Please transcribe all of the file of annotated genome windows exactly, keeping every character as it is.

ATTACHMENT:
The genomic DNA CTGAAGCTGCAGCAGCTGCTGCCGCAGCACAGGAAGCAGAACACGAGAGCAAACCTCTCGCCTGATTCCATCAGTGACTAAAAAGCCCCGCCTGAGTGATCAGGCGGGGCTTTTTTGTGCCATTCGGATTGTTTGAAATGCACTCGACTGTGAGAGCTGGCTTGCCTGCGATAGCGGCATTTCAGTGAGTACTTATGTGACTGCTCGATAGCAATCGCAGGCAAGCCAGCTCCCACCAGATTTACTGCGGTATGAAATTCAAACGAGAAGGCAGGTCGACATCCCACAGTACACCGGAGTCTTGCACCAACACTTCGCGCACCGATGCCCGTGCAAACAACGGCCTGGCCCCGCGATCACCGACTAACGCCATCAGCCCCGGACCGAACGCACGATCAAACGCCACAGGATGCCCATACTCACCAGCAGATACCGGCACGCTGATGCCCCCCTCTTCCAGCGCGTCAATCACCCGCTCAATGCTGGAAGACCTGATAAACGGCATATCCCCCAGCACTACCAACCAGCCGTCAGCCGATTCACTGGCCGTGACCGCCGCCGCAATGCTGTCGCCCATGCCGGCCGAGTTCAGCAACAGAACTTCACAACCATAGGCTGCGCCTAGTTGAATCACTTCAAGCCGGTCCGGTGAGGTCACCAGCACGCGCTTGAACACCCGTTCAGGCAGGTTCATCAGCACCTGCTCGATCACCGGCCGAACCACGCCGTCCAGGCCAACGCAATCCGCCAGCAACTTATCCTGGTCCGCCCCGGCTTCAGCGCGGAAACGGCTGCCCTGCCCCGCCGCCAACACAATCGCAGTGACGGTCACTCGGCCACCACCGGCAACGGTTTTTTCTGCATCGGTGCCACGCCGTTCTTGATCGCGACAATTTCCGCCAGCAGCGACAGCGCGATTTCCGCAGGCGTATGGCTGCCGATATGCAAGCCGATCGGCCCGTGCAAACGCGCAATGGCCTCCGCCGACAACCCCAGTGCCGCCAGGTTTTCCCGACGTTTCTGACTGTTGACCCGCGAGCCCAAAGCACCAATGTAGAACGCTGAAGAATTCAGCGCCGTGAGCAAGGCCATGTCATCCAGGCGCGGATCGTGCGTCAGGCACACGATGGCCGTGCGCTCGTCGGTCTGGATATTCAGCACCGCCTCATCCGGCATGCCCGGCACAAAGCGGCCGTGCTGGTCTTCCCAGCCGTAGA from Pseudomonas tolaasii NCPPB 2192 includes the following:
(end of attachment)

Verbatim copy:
The genomic DNA CTGAAGCTGCAGCAGCTGCTGCCGCAGCACAGGAAGCAGAACACGAGAGCAAACCTCTCGCCTGATTCCATCAGTGACTAAAAAGCCCCGCCTGAGTGATCAGGCGGGGCTTTTTTGTGCCATTCGGATTGTTTGAAATGCACTCGACTGTGAGAGCTGGCTTGCCTGCGATAGCGGCATTTCAGTGAGTACTTATGTGACTGCTCGATAGCAATCGCAGGCAAGCCAGCTCCCACCAGATTTACTGCGGTATGAAATTCAAACGAGAAGGCAGGTCGACATCCCACAGTACACCGGAGTCTTGCACCAACACTTCGCGCACCGATGCCCGTGCAAACAACGGCCTGGCCCCGCGATCACCGACTAACGCCATCAGCCCCGGACCGAACGCACGATCAAACGCCACAGGATGCCCATACTCACCAGCAGATACCGGCACGCTGATGCCCCCCTCTTCCAGCGCGTCAATCACCCGCTCAATGCTGGAAGACCTGATAAACGGCATATCCCCCAGCACTACCAACCAGCCGTCAGCCGATTCACTGGCCGTGACCGCCGCCGCAATGCTGTCGCCCATGCCGGCCGAGTTCAGCAACAGAACTTCACAACCATAGGCTGCGCCTAGTTGAATCACTTCAAGCCGGTCCGGTGAGGTCACCAGCACGCGCTTGAACACCCGTTCAGGCAGGTTCATCAGCACCTGCTCGATCACCGGCCGAACCACGCCGTCCAGGCCAACGCAATCCGCCAGCAACTTATCCTGGTCCGCCCCGGCTTCAGCGCGGAAACGGCTGCCCTGCCCCGCCGCCAACACAATCGCAGTGACGGTCACTCGGCCACCACCGGCAACGGTTTTTTCTGCATCGGTGCCACGCCGTTCTTGATCGCGACAATTTCCGCCAGCAGCGACAGCGCGATTTCCGCAGGCGTATGGCTGCCGATATGCAAGCCGATCGGCCCGTGCAAACGCGCAATGGCCTCCGCCGACAACCCCAGTGCCGCCAGGTTTTCCCGACGTTTCTGACTGTTGACCCGCGAGCCCAAAGCACCAATGTAGAACGCTGAAGAATTCAGCGCCGTGAGCAAGGCCATGTCATCCAGGCGCGGATCGTGCGTCAGGCACACGATGGCCGTGCGCTCGTCGGTCTGGATATTCAGCACCGCCTCATCCGGCATGCCCGGCACAAAGCGGCCGTGCTGGTCTTCCCAGCCGTAGA from Pseudomonas tolaasii NCPPB 2192 includes the following: